Dangerous Dakar

The world's greatest rally is also fraught with danger, for both participants and spectators

South African rider Elmer Symons died when he crashed his bike during the 2009 Dakar Rally. He had entered as a privateer on a KTM bike. Picture: Supplied.

The Dakar Rally is not for sissies. It's a rugged, demanding and exacting course, that takes participants through some of the harshest conditions on earth.

It's little wonder then, that the rally has claimed the lives of more than two dozen participants and many more spectators.

In the 31 Dakar rallies since the inception of the race, 25 participants have been killed in crashes and accidents. Causes of death vary, but for the most part, crashes and accidents are the killers. However, on two occasions, riders and drivers have found themselves caught up in conflict between warring factions in the countries the rally crosses.

Misadventures are also common - navigation and mechanical troubles can land participants in grave danger. In 1982, Mark Thatcher (son of then UK Prime Minister Margeret Thatcher), who was competing in the rally, disappeared. Thatcher, his female French co-driver and their mechanic got separated from a convoy of vehicles when they stopped to fix a mechanical fault. A massive aerial search finally spotted their car - some 50km off course. All three were unharmed.

The numbers reveal it's most dangerous to compete on a motorbike or quad - with 14 deaths in those categories. One of those who died was South African Elmer Symons. He crashed his KTM bike, whilst leading the marathon class in 2009. Emergency response units made it to him within eight minutes, but there was nothing they could do. It was a particularly tragic death, as Symons had entered as a rookie privateer, having worked as a support mechanic in 2005 and 2006.

South African Dakar veteran, Alfie Cox, had a narrow escape when his car crashed in the desert and burst into flames during stage one of the 2012 Dakar Rally. A hydraulic pipe sprung a leak, causing a fire in the engine. The car's carbon fibre chassis went up like a torch. Cox and his co-driver Jurgen Schroder escaped unharmed.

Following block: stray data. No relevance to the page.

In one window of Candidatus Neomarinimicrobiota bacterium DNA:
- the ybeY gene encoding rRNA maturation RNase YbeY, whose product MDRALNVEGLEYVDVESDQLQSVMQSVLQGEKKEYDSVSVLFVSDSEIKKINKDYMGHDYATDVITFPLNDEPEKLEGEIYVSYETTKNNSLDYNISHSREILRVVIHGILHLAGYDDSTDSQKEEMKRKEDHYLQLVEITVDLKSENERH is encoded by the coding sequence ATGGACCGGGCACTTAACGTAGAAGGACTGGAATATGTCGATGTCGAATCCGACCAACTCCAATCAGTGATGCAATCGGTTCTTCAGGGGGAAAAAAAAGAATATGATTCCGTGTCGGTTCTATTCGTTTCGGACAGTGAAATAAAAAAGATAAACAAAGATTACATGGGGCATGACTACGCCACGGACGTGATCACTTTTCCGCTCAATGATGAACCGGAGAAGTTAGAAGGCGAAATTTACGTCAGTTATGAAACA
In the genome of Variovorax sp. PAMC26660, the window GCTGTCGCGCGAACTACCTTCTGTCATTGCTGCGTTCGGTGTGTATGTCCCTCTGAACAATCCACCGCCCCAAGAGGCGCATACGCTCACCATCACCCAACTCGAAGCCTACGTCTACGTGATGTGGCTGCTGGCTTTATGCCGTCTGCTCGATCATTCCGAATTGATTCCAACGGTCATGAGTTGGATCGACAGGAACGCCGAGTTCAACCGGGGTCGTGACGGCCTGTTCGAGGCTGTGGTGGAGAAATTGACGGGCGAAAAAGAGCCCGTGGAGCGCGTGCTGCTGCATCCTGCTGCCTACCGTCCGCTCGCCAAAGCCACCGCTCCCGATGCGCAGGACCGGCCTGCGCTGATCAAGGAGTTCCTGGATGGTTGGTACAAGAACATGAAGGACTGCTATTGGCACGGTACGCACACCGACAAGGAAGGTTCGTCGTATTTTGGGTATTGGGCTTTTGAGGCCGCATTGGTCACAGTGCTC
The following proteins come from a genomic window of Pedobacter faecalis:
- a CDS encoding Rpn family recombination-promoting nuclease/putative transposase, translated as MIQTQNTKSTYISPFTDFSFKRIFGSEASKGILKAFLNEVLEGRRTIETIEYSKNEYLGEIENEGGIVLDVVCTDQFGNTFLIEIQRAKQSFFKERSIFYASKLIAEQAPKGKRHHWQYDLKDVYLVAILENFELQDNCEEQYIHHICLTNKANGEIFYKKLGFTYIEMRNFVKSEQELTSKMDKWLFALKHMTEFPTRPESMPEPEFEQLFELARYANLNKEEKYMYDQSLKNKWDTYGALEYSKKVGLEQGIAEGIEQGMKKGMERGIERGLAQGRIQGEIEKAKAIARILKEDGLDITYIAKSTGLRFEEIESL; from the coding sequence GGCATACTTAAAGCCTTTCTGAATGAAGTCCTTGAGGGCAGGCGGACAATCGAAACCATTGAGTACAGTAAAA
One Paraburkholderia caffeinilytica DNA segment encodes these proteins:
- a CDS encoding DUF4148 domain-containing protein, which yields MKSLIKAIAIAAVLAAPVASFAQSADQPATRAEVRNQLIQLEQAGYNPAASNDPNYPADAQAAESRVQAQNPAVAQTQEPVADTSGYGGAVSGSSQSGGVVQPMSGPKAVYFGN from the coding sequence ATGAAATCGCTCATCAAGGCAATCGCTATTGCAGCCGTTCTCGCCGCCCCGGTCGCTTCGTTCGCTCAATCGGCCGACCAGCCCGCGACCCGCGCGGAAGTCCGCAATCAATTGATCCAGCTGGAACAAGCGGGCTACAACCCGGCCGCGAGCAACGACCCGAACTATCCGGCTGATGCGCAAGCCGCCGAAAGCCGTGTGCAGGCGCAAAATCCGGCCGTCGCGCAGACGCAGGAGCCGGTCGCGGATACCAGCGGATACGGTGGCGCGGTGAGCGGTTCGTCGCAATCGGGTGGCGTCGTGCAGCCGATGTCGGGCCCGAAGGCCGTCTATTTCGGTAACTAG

If the participants put their lives on the line, so do the spectators - in fact, more spectators have been killed in the history of the Dakar than participants - 33 people in all. Many were on foot, killed when participants hit them, but there have also been several instances of rally drivers crashing into civilian cars.

The era of global terror has made the organisation and security of the race more challenging. In 2008, organisers were forced to call the rally off, amid security fears, following the death of four French tourists in Mauritania. The rally had been scheduled to traverse the African nation for four days.

All these concerns mean organisers have to be on their toes all the time. The race is perilous and hard. Organisers have five rescue helicopters at their disposal, more than a dozen land vehicles, a fully staffed field hospital equipped to deal with trauma, and 24-hour medevac capability for those cases that need immediate hospitalisation. This year, they estimate as many as 200,000 security personnel and marshals will be deployed along the route.